Historically, a number of models for the diagnosis and classification of LBP and associated assessment methods have been proposed.18 Particularly relevant to the topic of this review, the mechanical loading model is based on the evidence that mechanical risk factors, such as awkward posture, high loading manual tasks, and exposure to vibration and specific sporting activities, can lead to high spinal load and are usually reported to be associated with the initial low back injury, recurrence of LBP, and eventual development to chronic LBP.19 Also relevant is the motor control model that deals with LBP-related impairment in neuromuscular control. It is believed that movement and motor control impairments occur secondary to the presence of pain (e.g., adaptive or protective trunk neuromuscular behavior in response to LBP).20–22 Psychological factors such as stress, fear, and anxiety are also known to disrupt motor behavior.23 It is noteworthy that these two models are interconnected as pain-related maladaptation in movement, and motor control impairments may lead to abnormal loads in the lower back tissues, which in turn provokes pain.18,24,25 Such vicious cycle may be broken if targeted interventions, including exercise, manual therapy, and/or ergonomic design, can be administered to correct the altered trunk neuromuscular behavior (vice versa, to reduce spinal load and/or pain), subsequently leads to reduction in loads experienced in the lower back tissue and ultimately ameliorate pain (vice versa, recovery in trunk neuromuscular behavior).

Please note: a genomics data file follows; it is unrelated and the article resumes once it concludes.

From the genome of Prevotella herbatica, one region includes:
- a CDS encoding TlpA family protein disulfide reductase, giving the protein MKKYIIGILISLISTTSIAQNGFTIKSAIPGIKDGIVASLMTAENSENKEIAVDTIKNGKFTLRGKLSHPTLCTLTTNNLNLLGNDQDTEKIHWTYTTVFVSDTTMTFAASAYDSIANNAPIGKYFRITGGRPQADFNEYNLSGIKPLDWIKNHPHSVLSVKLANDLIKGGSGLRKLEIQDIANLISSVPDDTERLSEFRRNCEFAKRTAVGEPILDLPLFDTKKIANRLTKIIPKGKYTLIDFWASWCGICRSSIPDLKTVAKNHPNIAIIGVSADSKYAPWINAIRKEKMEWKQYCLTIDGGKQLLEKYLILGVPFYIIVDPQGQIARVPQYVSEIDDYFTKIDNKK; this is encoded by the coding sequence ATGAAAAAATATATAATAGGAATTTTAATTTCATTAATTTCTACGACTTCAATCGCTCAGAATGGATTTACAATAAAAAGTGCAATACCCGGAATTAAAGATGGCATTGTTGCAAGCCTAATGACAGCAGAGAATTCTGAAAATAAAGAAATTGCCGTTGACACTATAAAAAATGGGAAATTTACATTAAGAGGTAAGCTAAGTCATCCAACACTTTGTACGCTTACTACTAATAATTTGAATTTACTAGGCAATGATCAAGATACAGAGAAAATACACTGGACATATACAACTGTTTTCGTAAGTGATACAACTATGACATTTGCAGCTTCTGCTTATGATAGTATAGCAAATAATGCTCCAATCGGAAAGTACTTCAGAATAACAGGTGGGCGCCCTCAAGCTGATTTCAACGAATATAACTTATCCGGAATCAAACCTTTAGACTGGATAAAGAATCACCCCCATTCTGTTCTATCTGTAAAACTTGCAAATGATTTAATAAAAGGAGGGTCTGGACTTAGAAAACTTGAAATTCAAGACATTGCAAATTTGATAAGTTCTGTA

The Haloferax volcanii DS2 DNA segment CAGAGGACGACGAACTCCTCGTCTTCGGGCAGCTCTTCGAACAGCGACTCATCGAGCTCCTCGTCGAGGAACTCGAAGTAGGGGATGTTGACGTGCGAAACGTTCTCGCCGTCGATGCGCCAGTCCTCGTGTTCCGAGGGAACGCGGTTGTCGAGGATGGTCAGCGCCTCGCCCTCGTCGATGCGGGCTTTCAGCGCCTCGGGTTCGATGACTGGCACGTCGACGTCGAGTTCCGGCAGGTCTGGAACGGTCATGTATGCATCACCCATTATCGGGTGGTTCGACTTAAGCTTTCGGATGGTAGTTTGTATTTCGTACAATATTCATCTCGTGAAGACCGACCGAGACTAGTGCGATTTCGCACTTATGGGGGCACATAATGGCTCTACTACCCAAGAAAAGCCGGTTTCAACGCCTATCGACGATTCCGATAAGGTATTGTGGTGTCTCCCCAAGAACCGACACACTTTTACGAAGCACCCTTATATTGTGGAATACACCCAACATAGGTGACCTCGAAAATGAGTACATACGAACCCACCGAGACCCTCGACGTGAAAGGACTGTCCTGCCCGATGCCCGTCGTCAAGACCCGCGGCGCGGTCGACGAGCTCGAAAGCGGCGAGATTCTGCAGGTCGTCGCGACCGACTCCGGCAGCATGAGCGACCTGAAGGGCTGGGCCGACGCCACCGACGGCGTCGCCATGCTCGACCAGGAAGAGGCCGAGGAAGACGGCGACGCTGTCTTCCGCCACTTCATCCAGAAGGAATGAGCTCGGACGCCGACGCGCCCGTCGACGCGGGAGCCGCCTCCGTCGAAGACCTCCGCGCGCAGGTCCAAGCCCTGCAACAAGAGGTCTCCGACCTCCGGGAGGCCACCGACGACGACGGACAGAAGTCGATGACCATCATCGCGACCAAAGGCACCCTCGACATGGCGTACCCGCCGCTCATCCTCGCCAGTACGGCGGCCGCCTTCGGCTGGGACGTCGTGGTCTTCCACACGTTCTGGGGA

The ability of biomechanical methods in capturing altered movement and trunk neuromuscular behavior in LBP patients is well documented. Kinematic methods, such as postural sway, lumbar range of motion, and lumbopelvic rhythm, in studying LBP have been systematically reviewed recently by Laird et al.26 In addition, Gombatto et al27 systematically reviewed lumbar kinematic characteristics in LBP patients during walking. Electromyography (EMG)-based methods, such as surface EMG (SEMG), in studying altered trunk neuromuscular behavior in LBP patients have been thoroughly examined by van Dieën et al22 and Geisser et al.28 The findings in EMG have led to the new theory of secondary, pain-related trunk neuromuscular adaptation over the original belief of primary neuromuscular impairment in LBP patients.21–23 In addition, Ghamkhar and Kahlaee29 systematically reviewed activation pattern of trunk muscles in LBP patients during walking. Kinetic methods have also been applied to study LBP, although are not as popular as kinematic and EMG methods. It is noteworthy that some pathological conditions, particularly those associated with the spinal structures, may also lead to abnormal load in spinal tissues and pain. These conditions include, but not limited to, degenerated disk and facets, herniated disk, spondylolisthesis, spinal stenosis, and tumor. Both standard and advanced medical imaging techniques are available for diagnosing these conditions and a better classification of LBP.30